September 20th, 2021

5 Reasons Tech Can't Replace Editors

By Lisa Norman

Have you seen the new products on the market to replace live editors with an automated intelligence? I see authors spending a lot of money on these services, while being excited that they can now save the money they used to spend on editors.

I see editors moving to other careers or accepting impoverishing fees just trying to stay marketable.

Pick up a newspaper and you'll see that more and more publications are using automation instead of live, intuitive, experienced editors.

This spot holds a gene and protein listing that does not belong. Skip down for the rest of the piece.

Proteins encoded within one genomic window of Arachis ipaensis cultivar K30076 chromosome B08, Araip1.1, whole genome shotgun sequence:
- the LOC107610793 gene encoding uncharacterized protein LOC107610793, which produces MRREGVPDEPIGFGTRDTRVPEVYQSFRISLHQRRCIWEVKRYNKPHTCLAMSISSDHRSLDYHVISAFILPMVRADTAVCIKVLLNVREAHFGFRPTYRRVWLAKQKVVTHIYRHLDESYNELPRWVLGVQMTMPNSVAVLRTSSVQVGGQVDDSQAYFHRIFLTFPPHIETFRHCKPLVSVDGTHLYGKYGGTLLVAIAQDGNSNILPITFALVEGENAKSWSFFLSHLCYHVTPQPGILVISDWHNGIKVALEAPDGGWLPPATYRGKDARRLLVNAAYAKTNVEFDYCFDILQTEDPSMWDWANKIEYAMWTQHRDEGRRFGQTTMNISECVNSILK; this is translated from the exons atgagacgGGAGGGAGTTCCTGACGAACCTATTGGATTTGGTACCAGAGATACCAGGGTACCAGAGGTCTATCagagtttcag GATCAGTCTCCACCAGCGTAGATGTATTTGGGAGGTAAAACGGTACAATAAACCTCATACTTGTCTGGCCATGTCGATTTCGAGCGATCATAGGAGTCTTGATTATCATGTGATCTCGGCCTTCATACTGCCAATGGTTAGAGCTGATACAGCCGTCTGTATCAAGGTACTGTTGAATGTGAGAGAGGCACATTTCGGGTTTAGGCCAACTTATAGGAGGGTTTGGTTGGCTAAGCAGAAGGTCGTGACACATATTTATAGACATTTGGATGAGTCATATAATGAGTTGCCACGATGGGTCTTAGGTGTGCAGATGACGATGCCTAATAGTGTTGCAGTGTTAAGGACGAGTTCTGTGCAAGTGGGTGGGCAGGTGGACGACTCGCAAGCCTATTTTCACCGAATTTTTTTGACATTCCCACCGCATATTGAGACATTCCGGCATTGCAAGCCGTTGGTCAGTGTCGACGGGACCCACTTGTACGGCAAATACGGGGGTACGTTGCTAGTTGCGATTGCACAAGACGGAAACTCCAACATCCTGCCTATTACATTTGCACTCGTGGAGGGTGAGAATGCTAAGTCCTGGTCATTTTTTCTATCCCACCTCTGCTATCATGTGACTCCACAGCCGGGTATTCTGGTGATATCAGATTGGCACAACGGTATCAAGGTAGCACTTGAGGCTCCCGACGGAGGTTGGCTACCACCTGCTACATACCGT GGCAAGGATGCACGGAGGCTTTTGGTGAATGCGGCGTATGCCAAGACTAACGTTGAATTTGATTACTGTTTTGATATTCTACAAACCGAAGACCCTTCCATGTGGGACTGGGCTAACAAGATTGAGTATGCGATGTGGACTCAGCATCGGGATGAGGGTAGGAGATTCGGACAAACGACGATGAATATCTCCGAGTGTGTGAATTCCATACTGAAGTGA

A friend recently asked me to help decipher a recipe that was in a published, highly rated cookbook. It included such ingredients as "tortured cream" (whipped cream) and "evening meal exercises" (dinner rolls).

Aside from the above silliness, here are my top 5 reasons why I was horrified to learn some publishers are switching to automation for editing their clients' books:

Right can be Wrong

Something can be technically right, and horribly wrong. Let's say you have two characters in a book. You teach your automated editor how to spell both names. What happens if you include a correctly spelled name of the wrong character in a scene?

One book I read had a scene where a character walked into the room and sat down on the sofa. Two pages later, the same character walked into the same room and sat on the same sofa.

Technically both scenarios are right and do not violate any grammatical rules. But they're both wrong.